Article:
South Korea’s First Lady today sent money to a grief-stricken family whose four girls took rat poison so their parents would have enough money to send their brother to school.
The girls, aged 6 to 13, were found unconscious Monday. The youngest girl died immediately. Police said the others were in critical condition today.
Korean newspapers gave the story prominent display, and editorials on the children’s plight criticized public policies that some said do too little for the young and the poor. Editorials also blamed a male-dominated social structure that often leads to discrimination against girls and women.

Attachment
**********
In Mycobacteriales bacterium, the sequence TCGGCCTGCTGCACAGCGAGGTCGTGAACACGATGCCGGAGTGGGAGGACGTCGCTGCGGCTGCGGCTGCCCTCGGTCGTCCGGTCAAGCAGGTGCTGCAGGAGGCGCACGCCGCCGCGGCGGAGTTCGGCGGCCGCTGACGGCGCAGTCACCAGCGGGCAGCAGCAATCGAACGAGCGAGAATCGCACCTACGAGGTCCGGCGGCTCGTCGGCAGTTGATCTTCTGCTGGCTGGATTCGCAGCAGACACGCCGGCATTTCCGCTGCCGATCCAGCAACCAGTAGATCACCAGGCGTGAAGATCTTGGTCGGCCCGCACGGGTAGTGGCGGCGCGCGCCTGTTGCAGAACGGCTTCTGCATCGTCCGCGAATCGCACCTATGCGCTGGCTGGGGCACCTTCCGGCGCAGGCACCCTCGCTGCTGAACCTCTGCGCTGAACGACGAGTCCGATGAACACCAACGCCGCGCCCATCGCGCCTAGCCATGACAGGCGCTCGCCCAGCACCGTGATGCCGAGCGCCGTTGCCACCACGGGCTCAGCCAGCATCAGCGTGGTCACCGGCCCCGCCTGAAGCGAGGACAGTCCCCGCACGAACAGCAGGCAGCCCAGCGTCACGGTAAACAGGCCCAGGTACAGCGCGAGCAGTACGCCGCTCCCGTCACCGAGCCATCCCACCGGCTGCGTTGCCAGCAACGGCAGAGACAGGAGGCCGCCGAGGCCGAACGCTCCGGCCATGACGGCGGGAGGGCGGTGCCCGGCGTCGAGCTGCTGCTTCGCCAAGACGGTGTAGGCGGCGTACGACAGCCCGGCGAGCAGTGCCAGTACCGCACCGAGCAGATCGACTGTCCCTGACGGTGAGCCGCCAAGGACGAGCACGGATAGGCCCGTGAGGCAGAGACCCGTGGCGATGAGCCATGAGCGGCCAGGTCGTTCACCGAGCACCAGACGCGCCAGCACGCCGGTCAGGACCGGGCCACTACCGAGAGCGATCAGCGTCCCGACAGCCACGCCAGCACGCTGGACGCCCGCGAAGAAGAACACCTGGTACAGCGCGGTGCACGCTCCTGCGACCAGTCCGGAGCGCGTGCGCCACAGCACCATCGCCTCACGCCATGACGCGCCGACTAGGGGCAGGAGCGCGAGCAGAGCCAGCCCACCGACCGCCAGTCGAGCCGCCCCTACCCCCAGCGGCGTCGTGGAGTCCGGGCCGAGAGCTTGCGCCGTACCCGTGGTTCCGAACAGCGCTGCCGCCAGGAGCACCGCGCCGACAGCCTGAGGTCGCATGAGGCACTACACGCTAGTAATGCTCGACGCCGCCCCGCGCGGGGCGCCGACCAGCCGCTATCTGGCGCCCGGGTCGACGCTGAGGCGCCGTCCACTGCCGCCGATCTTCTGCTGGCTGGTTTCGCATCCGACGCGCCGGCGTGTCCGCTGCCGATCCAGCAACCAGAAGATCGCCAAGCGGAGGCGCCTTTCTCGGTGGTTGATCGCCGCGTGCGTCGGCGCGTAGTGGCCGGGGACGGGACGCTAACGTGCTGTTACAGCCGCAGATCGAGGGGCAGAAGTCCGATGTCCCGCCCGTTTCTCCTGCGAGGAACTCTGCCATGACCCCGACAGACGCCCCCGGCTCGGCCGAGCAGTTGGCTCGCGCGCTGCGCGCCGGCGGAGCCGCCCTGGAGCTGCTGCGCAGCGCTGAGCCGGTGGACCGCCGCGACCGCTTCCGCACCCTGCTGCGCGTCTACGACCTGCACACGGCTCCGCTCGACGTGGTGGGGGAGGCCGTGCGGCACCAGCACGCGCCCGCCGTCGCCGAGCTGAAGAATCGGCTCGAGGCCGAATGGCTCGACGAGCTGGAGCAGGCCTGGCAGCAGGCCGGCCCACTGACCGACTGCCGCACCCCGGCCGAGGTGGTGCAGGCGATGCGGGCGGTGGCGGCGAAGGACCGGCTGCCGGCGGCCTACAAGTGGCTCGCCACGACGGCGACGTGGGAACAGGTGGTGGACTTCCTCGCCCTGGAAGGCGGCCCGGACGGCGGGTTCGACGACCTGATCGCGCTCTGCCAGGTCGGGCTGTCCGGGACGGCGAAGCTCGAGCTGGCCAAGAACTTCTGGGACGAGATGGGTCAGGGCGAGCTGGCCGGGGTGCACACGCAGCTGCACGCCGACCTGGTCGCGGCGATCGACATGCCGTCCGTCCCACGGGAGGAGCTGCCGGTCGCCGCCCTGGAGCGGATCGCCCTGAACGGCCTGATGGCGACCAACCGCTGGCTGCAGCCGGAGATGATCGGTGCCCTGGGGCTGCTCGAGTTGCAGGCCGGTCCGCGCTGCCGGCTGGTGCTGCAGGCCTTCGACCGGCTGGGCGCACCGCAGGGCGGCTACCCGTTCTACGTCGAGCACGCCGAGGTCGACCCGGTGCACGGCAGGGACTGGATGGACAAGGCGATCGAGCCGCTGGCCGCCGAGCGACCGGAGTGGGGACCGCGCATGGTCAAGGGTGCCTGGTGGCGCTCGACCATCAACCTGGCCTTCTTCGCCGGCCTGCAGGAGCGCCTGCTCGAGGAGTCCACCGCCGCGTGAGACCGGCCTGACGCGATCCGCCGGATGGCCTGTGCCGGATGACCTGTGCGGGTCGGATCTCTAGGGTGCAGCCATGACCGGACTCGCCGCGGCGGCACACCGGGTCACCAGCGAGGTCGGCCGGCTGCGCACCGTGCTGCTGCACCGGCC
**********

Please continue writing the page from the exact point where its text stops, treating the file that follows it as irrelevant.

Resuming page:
Police said the eldest of the four girls, Yang Soon Mi, told authorities the children made a suicide pact to ease their parents’ financial burden and leave enough money for the education of their 3-year-old brother.
Money for schooling has traditionally been provided first to boys.
The father, Yang Tae Bun, 44, is a factory worker who supports the family on the equivalent of $362 a month, police said.
The story led to an outpouring of sympathy led by First Lady Kim Ok Sook, wife of President Roh Tae Woo. She sent the family condolences and an undisclosed amount of money, officials said.
Seoul newspapers quoted the girls’ teachers as saying they studied hard and were quiet, model students.
A neighborhood shopkeeper said Soon Mi told him she could not afford $5.80 worth of notebooks and pencils for school and asked to pay later.